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Gainesville council to set budget goals
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Gainesville City Council will meet today to discuss its goals and priorities for the upcoming budget year.

In a meeting that begins at 9 a.m. at the Fair Street Neighborhood Center, the City Council will hunker down for more than half the day to hear city officials’ revenue projections for the upcoming budget year.

Today’s retreat will kick-start planning for the city’s 2011 budget year, which begins July 1 and ends June 30, 2011, City Manager Kip Padgett said.

Historically, these planning retreats have provided revenue projections for City Council members to consider as they begin the process of shaping the government’s spending plan for the upcoming fiscal year.

For the past two years, city officials have had to adjust to a new normal, one in which sales tax revenues consistently come in below projections and there is hardly any new revenue from development.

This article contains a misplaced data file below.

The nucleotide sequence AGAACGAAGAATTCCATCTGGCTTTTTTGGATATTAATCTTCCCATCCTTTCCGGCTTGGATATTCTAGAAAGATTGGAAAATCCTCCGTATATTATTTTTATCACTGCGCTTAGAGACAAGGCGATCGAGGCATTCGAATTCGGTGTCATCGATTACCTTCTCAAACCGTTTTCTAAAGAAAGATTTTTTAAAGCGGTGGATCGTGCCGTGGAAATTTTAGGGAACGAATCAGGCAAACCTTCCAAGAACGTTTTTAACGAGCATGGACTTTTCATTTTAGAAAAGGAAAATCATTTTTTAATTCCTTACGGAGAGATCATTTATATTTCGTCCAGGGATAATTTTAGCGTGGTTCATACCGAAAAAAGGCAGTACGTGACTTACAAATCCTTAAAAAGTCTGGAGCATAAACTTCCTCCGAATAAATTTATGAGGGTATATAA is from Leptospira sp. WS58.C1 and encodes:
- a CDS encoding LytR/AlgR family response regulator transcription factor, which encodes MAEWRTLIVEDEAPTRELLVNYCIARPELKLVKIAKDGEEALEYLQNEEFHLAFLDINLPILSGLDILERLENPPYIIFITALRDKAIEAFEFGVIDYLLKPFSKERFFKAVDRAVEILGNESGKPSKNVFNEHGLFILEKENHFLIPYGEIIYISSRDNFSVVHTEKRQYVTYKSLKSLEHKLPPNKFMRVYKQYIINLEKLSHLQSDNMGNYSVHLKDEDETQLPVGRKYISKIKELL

People spent less, and city sales tax revenues plummeted. A market for new construction virtually disappeared, and the city’s revenues from increased property values and building permits did, too.

Businesses closed and the city collected less occupational tax. The stock market slumped, and the tax the city collects from investments and stock sales, intangible tax, did not even amount to $200,000 between July 2008 and June 30, 2009.

Franchise fees, or taxes that utilities that operate in the city limits pay based on their revenues from in-city customers, also declined in 2009.

This year’s retreat comes a little more than halfway through fiscal year 2010 when sales tax revenues have continued to stay low, and another uncertainty in revenue — this year’s reassessment of property values in Hall County — emerges. In fiscal year 2009, property tax revenues were the only revenue stream that grew, albeit only slightly.

To deal with revenue losses in the past, city officials have cut down on capital spending and instituted hiring freezes. Current city employees already face once-monthly furloughs, and others have been laid off to deal with dwindling resources.

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